So each 50
years, the poor and the oppressed were to receive a fresh start.
And in forgiving debts, creditors would demonstrate that all "property"
ultimately belongs to God.
On the threshold
of the new millennium, we're applying this tradition to modern times.
In Tertio Millennio Adveniente, the Holy Father writes that "Christians
will have to raise their voice on behalf of all the poor of the
world, proposing the Jubilee as an appropriate time to give thought,
among other things, to reducing substantially, if not canceling
outright, the international debt which seriously threatens the future
of many nations."
like to reflect on the debt crisis in light of Catholic social teaching,
because the notion of debt forgiveness is not always popular. Some
people believe anyone owed money has a legitimate right to collect
it. This is true. In fact, Catholic teaching includes the presumption
that lawful debts must be paid.
But the right
to collect debts can be overshadowed by more compelling moral concerns.
Any governmental policy or program including a policy to
collect debt must be measured by whether it enhances or diminishes
human dignity. That's because every person is created in the image
of God, and every person has basic human rights.
me to my third point. In many countries today, the interest payments
on international loans are draining the necessary resources to provide
people with their most basic rights. In Ethiopia, for example, four
times more money is spent each year on debt service than on health
care. Meanwhile, 100,000 children die annually from diseases that
would easily be prevented here in the United States.
How could this
occur? Ask anyone with a hefty personal credit card bill. Interest
payments can grow so burdensome that the principal of the debt is
never reduced. Similarly, homeowners often refinance to allow themselves
to pay off education bills or other expenses. They may succeed in
spreading payments over more time but the loans remain, and
the interest grows.
countries accrue debt in much the same way, borrowing from wealthier
nations or international financial institutions. The victims of
the endless debt service usually have nothing to do with the debt
itself. But in order to make payments, desperate governments resort
to denying their populations adequate infrastructures or basic health
care. The result of a corrupt or inefficient government can be generations
of sick or malnourished children.
be done? We celebrate the Great Jubilee in the name of Jesus Christ,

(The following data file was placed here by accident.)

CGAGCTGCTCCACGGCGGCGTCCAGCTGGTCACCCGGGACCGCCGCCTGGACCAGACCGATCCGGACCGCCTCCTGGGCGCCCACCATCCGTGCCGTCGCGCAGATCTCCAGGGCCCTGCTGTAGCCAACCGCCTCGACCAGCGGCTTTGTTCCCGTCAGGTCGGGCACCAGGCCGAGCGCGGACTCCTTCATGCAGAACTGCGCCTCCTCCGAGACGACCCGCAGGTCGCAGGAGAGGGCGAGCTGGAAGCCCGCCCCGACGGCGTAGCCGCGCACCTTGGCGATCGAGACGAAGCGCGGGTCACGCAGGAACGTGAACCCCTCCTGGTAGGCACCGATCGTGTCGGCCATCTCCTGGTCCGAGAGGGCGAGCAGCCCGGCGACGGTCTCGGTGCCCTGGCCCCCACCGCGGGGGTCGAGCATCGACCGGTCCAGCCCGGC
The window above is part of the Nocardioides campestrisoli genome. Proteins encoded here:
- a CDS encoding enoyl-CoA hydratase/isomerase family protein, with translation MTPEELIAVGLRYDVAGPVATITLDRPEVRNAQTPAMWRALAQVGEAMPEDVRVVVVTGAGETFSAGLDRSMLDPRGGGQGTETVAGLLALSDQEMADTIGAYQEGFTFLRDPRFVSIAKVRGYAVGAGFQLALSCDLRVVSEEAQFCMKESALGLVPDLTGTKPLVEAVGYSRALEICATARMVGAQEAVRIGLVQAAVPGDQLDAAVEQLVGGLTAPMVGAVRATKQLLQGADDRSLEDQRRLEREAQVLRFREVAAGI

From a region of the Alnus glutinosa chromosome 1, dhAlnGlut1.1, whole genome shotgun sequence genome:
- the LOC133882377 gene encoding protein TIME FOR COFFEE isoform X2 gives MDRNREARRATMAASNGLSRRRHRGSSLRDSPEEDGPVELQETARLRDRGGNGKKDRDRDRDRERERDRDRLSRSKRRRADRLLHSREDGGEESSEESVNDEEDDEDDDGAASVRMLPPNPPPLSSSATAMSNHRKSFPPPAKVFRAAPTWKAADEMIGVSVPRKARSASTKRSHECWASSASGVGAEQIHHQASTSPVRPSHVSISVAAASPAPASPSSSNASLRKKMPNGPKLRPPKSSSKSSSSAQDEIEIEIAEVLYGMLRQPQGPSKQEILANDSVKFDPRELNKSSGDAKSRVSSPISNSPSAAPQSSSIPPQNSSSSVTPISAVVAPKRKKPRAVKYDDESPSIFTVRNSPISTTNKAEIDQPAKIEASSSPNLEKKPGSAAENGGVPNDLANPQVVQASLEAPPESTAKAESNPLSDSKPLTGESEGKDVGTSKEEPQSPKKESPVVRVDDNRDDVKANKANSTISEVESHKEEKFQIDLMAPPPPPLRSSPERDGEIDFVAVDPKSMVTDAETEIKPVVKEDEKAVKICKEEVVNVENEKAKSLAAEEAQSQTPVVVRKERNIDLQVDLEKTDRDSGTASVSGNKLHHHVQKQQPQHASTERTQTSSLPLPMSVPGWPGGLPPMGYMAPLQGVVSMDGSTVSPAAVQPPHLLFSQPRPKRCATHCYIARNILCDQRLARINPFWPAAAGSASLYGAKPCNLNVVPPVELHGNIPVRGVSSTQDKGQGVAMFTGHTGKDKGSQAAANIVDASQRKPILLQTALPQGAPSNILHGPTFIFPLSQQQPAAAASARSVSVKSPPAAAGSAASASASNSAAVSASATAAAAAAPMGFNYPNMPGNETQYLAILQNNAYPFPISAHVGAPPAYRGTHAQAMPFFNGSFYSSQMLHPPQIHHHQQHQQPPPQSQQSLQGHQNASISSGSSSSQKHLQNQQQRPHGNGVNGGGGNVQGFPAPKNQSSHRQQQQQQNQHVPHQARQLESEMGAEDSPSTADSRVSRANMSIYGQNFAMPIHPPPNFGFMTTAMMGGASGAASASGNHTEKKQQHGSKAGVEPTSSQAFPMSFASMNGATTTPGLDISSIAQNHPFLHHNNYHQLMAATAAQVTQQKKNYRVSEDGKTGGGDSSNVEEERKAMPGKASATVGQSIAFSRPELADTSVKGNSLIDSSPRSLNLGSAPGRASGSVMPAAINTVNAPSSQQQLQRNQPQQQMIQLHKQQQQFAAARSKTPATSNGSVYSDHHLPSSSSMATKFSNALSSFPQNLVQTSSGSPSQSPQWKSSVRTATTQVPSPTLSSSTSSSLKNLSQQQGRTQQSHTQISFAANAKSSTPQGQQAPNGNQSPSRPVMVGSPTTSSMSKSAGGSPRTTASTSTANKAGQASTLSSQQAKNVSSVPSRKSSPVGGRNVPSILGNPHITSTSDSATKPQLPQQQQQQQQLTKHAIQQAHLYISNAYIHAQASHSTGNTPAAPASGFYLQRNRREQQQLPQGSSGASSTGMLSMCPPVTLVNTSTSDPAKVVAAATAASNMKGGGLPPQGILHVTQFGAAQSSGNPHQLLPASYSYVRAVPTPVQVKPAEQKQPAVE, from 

in whom all things are possible. With that in mind, I urge your
support and prayers for a bill currently before the U.S. House of
Representatives, the "Debt Relief for Poverty Reduction Act of 1999."
It would provide deeper debt relief for needy countries. It would
also target future debt relief by depositing savings from reduced
debt service in a Human Development Fund.
When we view
our own resources as gifts from God rather than personal
or national entitlements it's easy to care for our Third
World brothers and sisters. The Catholic principle of solidarity
reminds us that we are each other's keepers, and we should work
for policies that promote justice worldwide.
One final point:
This notion of debt forgiveness is not confined to international
economics. It also applies to our own communities, and more importantly,
to our personal lives. Many of you have heard that the Archdiocese
of Denver is releasing some of our struggling parishes from the
debt they owe the archdiocese. I can't credibly ask others to do
what we do not model ourselves: That is the reason for this debt
But I want
to encourage each of you to consider forgiving another type of debt:
spiritual debt. The notions of debt forgiveness and reconciliation
are closely tied, and both are key in the Jubilee preparation period.
Therefore, seek out those toward whom you harbor anger or bitterness.
Through the grace of God, free them and yourself from
the bonds of resentment.
and personal forgiveness are, at their core, the same. Each is making
things new again. Each is about seeing the face of God in one another.
And ultimately, each is about encountering the peace that only He